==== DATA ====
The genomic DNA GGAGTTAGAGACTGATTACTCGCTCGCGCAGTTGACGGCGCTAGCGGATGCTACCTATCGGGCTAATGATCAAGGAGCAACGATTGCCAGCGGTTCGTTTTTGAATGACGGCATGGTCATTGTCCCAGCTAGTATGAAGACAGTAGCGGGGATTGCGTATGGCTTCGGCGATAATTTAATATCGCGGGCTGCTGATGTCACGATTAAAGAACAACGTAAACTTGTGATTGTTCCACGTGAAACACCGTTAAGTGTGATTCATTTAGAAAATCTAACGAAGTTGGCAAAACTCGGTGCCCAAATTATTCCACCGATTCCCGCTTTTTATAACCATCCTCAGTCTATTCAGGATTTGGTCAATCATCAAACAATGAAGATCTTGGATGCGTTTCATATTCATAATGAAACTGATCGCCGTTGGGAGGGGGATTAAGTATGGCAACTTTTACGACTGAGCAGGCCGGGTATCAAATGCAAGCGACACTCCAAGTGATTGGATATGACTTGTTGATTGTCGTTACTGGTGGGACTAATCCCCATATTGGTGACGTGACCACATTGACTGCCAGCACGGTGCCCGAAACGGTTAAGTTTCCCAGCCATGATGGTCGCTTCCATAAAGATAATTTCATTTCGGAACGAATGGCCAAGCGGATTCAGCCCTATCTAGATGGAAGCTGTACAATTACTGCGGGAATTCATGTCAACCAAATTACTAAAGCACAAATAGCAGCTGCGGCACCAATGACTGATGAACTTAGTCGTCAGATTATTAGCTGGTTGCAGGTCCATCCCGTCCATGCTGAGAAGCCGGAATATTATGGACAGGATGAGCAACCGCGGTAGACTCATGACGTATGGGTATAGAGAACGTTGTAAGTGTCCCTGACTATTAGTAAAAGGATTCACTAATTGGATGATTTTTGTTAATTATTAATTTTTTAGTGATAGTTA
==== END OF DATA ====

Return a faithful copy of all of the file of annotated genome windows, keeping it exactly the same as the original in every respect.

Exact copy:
The genomic DNA GGAGTTAGAGACTGATTACTCGCTCGCGCAGTTGACGGCGCTAGCGGATGCTACCTATCGGGCTAATGATCAAGGAGCAACGATTGCCAGCGGTTCGTTTTTGAATGACGGCATGGTCATTGTCCCAGCTAGTATGAAGACAGTAGCGGGGATTGCGTATGGCTTCGGCGATAATTTAATATCGCGGGCTGCTGATGTCACGATTAAAGAACAACGTAAACTTGTGATTGTTCCACGTGAAACACCGTTAAGTGTGATTCATTTAGAAAATCTAACGAAGTTGGCAAAACTCGGTGCCCAAATTATTCCACCGATTCCCGCTTTTTATAACCATCCTCAGTCTATTCAGGATTTGGTCAATCATCAAACAATGAAGATCTTGGATGCGTTTCATATTCATAATGAAACTGATCGCCGTTGGGAGGGGGATTAAGTATGGCAACTTTTACGACTGAGCAGGCCGGGTATCAAATGCAAGCGACACTCCAAGTGATTGGATATGACTTGTTGATTGTCGTTACTGGTGGGACTAATCCCCATATTGGTGACGTGACCACATTGACTGCCAGCACGGTGCCCGAAACGGTTAAGTTTCCCAGCCATGATGGTCGCTTCCATAAAGATAATTTCATTTCGGAACGAATGGCCAAGCGGATTCAGCCCTATCTAGATGGAAGCTGTACAATTACTGCGGGAATTCATGTCAACCAAATTACTAAAGCACAAATAGCAGCTGCGGCACCAATGACTGATGAACTTAGTCGTCAGATTATTAGCTGGTTGCAGGTCCATCCCGTCCATGCTGAGAAGCCGGAATATTATGGACAGGATGAGCAACCGCGGTAGACTCATGACGTATGGGTATAGAGAACGTTGTAAGTGTCCCTGACTATTAGTAAAAGGATTCACTAATTGGATGATTTTTGTTAATTATTAATTTTTTAGTGATAGTTA